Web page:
South Dakota v. Bourland

PETITIONER: South Dakota
RESPONDENT: Bourland, Individually And As Chairman Of The Cheyenne River Sioux Tribe, et al.
LOCATION: City Council of Hialeah

DOCKET NO.: 91-2051
DECIDED BY: Rehnquist Court (1991-1993)
LOWER COURT: United States Court of Appeals for the Eighth Circuit

CITATION: 508 US 679 (1993)
ARGUED: Mar 02, 1993
DECIDED: Jun 14, 1993

ADVOCATES:
Brian Stuart Koukoutchos - on behalf of the Respondents
Brian S. Koukoutchos - for respondents
James A. Feldman - on behalf of the United States, as amicus curiae, supporting the Respondent
Mark Barnett - for petitioner
Mark W. Barnett - on behalf of the Petitioner

Facts of the case

Question

Media for South Dakota v. Bourland

Audio Transcription for Oral Argument - March 02, 1993 in South Dakota v. Bourland

William H. Rehnquist:

We'll hear argument next in No. 91-2051, South Dakota v. Gregg Bourland.

Spectators are admonished to remain quiet until you get outside the courtroom.

The court remains in session.

General Barnett.

Mark W. Barnett:

Mr. Chief Justice, and may it please the Court:

In 1944, Congress recognized that there was a need to bring the massive Missouri River under control.

They passed the Flood Control Act at that time which was to authorize the construction of reservoirs and dams and to convert that river to public beneficial uses.

By 1954, that scheme had resulted in the entry into an agreement between the Cheyenne River Sioux Tribe and the Government that for a sum certain, all lands, interests, claims, demands, et cetera, in the affected property would be conveyed in fee simple or in fee title to the United States subject, however, to certain conditions, quote, hereinafter set forth, end quote.

The treaty underlying this dispute is the Treaty of 1868 which, for all intents and purposes, is indistinguishable from the treaty that this Court considered in Montana v. U.S. some 12 years ago.

The issue before the Court today is whether, in light of that alienation of land under the act, whether or not the Cheyenne River Sioux Tribe somehow retained regulatory authority over nonmembers on what was now and is now public land.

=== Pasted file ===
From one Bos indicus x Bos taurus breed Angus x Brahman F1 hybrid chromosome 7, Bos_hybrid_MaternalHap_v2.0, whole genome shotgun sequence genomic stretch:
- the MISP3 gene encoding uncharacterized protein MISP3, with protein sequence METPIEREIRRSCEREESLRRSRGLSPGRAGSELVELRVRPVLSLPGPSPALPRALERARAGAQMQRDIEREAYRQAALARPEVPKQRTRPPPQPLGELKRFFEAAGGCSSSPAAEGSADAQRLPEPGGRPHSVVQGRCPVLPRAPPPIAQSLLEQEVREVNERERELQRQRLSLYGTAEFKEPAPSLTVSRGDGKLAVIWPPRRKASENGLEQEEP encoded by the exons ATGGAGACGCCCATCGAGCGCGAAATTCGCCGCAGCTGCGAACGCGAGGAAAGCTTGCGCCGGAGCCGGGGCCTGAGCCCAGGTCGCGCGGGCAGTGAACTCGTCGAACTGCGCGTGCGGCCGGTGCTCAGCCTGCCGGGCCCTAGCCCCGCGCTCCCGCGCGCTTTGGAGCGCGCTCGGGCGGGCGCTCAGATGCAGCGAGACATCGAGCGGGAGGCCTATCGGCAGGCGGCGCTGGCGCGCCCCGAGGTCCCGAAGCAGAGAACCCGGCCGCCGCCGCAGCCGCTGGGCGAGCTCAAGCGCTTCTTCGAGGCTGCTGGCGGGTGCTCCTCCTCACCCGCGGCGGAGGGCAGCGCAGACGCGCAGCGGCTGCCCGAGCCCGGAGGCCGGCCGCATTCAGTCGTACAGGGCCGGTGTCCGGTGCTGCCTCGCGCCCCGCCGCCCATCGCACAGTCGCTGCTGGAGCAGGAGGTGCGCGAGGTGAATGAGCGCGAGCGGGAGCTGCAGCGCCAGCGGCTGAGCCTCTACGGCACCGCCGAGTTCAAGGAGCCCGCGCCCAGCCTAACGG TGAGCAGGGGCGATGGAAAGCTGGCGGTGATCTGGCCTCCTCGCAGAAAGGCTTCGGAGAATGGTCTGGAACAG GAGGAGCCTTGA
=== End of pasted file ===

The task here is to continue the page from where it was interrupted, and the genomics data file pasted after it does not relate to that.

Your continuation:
To answer that question--

William H. Rehnquist:

But what used to... did it used to be part of the Cheyenne River Indian Reservation?

Mark W. Barnett:

--Yes, it did, Your Honor, and the... I should say the eastern boundary of the reservation jutted out into the mid-channel, quote, unquote, of the river, and that reservation boundary is still there at this time out into the water somewhere.

The reservation is approximately 2 million--

John Paul Stevens:

Does that mean... just so I... does that mean that the area in dispute is now within the reservation?

Mark W. Barnett:

--There is... the issue... we have not brought the issue before the Court today of diminishment, and--

John Paul Stevens:

You haven't brought it here, but it was decided below that there was no diminishment.

Mark W. Barnett:

--That's--

John Paul Stevens:

There's no appeal.

Ergo, we have to accept the case as coming to us with this territory being within the reservation.

Mark W. Barnett:

--I think that's a fair statement, Your Honor.

I should state, as a way of factual background, that there are some 2,800,000 acres in this reservation.

Approximately 1,400,000, or half of the reservation, has been alienated out to non-Indian fee ownership.

And it's particularly important in this analysis that the Court keep in mind that the strip of take land that was along that western side of the Missouri River and on the eastern edge of the reservation included not only 100,000... 104,000 acres of tribal land, but also 18,000 acres of non-Indian fee land.

William H. Rehnquist:

Is that a checkerboard situation on the reservation where the holdings of fee land and reservation are kind of like a checkerboard?

Mark W. Barnett:

It is interspersed.

I think it would be accurate to say that the majority of the fee land on the reservation is towards the northwest corner, or away from the river.

However, again, as I mentioned, the other portion of fee land that had taken place in this reservation prior to the taking was along that river, some 18,000 acres.

And so, there's really two areas where fee land had come into being, and then between those, slightly removed from the river and in many places directly along the river, was still fee land.

So, yes, there was interspersing.